1. For most magnetic materials, including iron, the magnetism largely comes from electron spins which are intrinsically magnetic – it's not from electric currents. The usual saying about magnetic fields not doing work is  false in this case.

2. When all the magnetism comes from classical currents, the magnetic field does no work directly on the currents. However, by steering the electrons in new directions it can cause them to bounce off things and do work. Once the current carrying loops start moving, they create electric fields that do work on the currents. The energy flows from the magnetic field to the electric field to the currents and the mechanical motions.

With regard to the crane, work is done at many points where mechanical energy is transmitted from one part of the machine to another. Probably you're asking about the actual magnet and the car. The car is made of steel, with magnetism coming from aligned electron spins. The magnet simply does work on it, as in our point (1).

Mike W.


(published on 12/24/2012)

Follow-Up #2: source of energy for magnets

Q:
So am I correctly concluding from your explanation that in the case of the current loop in the magnetic field, the energy going into the movement of the conductor is originally coming from whatever force is driving the current?
- Daniel (age 18)
Belgium
A:

That's what I wrote in an incorrect original version. That can be partly true depending on what maintains the currents and how they change as the loops move, but the big term is just that the net magnetic field energy changes as the magnets move.

Mike W.


(published on 10/20/2015)

Follow-Up #3: work and permanent magnets

Q:
One doubt still lingers. Suppose we have two situations. In the first, there is an electromagnet pulling a current carrying loop and in the second a permanent magnet is pulling a current carrying loop. In the first case, as you explained the magnetic field merely acts as a mediator. The real energy(work) is provided by the battery. The battery gets a little discharged as the loop is pulled. But who takes this place of the battery in case of permanent magnet? Who is the real source of energy?
- Riddhi (age 24)
Newark, Delaware, U.S.A
A:

What I wrote originally wasn't right. There's a term in their energy that looks like the dot product of the magnetic moment and the magnetic field for either the intrinsic spin moment or the moment form circulating currents. As the loop gets pulled toward the magnet, that field potential energy is reduced. So either type of magnet can supply the energy to make some mechanical motions. For purely classical currents, the path of that field energy to the motion goes through an electric field, since magnetic fields do no work on classical moving charges.

The big practical difference between the permanent magnet and the electromagnet is that the electromagnet runs down as the energy goes to just heating up the wires in which the current flows. So Its field energy has to keep being renewed from some source of electrical power, e..g. a big battery.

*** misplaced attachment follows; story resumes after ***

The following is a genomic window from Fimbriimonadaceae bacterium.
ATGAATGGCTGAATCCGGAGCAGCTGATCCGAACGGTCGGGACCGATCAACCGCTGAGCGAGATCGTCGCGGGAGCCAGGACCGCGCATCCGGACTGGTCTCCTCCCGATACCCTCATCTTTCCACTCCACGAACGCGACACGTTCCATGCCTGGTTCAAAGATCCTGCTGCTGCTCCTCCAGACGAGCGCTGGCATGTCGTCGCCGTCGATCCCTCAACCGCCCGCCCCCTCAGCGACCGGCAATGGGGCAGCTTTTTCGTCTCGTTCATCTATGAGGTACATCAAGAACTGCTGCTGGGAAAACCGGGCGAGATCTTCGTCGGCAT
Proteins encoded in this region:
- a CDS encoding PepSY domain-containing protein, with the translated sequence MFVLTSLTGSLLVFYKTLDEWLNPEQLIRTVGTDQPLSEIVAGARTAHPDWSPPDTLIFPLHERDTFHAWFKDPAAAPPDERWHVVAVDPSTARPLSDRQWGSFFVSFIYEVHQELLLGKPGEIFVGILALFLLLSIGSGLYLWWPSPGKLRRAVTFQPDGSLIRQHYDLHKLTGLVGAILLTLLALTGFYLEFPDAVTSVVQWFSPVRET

Mike W.


(published on 10/24/2016)

Follow-Up #4: Can magnetic fields do work?

Q:
Can magnetic field/force do work on a current carrying loop? maybe it could possibly do work but INDIRECTLY? Or the main cause of work is the magnetic force/field on a loop because it deflects the charge? It makes no sense to me how magnetic fields/force do no work on a loop of wire carrying-current that resemble's a motor but more simplified... I know as a fact magnetic fields/forces do NO WORK on a charged particle... But a particle in motion through a conductor creates a electric dipole, thus the B field could possibly do work? Thanks!
- Miyze (age 20)
Colorado
A:
As it happens, we've answered just this question before, but it may have been hard to find. So I've marked it as a follow-up.

Mike W.

(published on 08/06/2012)

Follow-Up #5: magnetism and work

Q:
I find your explanations here very helpful; these are questions I've long pondered. However, I suspect your argument on electrons being "intrinsically magnetic", and thus subject to work directly from magnetic fields, to be flawed. I quote a footnote from the classic textbook on electromagnetism by David Griffiths (the curious reader will find it in chapter 6.1.3):[in reference to the application of an external magnetic field increasing the orbital momentum of an electron]"I said earlier that magnetic fields do no work, and are incapable of speeding a particle up. I stand by that. However, a changing magnetic field induces an electric field, and it is the latter that accelerates the electrons in this instance."With this in mind, the consideration of the magnet lifting the car will have to be revised, no? Is it maybe the act of moving the magnet close to the car that ends up lifting the car, as it induces an electric field capable of doing work?
- Hans (age 24)
Bergen
A:

Griffiths is referring to the orbital contribution to the angular momentum and magnetic moment. That's different from the intrinsic spin contribution to which we were referring. My son taught out of Griffiths last semester and found that passage somewhat irritating because it ignored spin. That's a bit odd since Griffiths also has a nice quantum text, but we all have our quirks.

Mike W.


(published on 01/21/2016)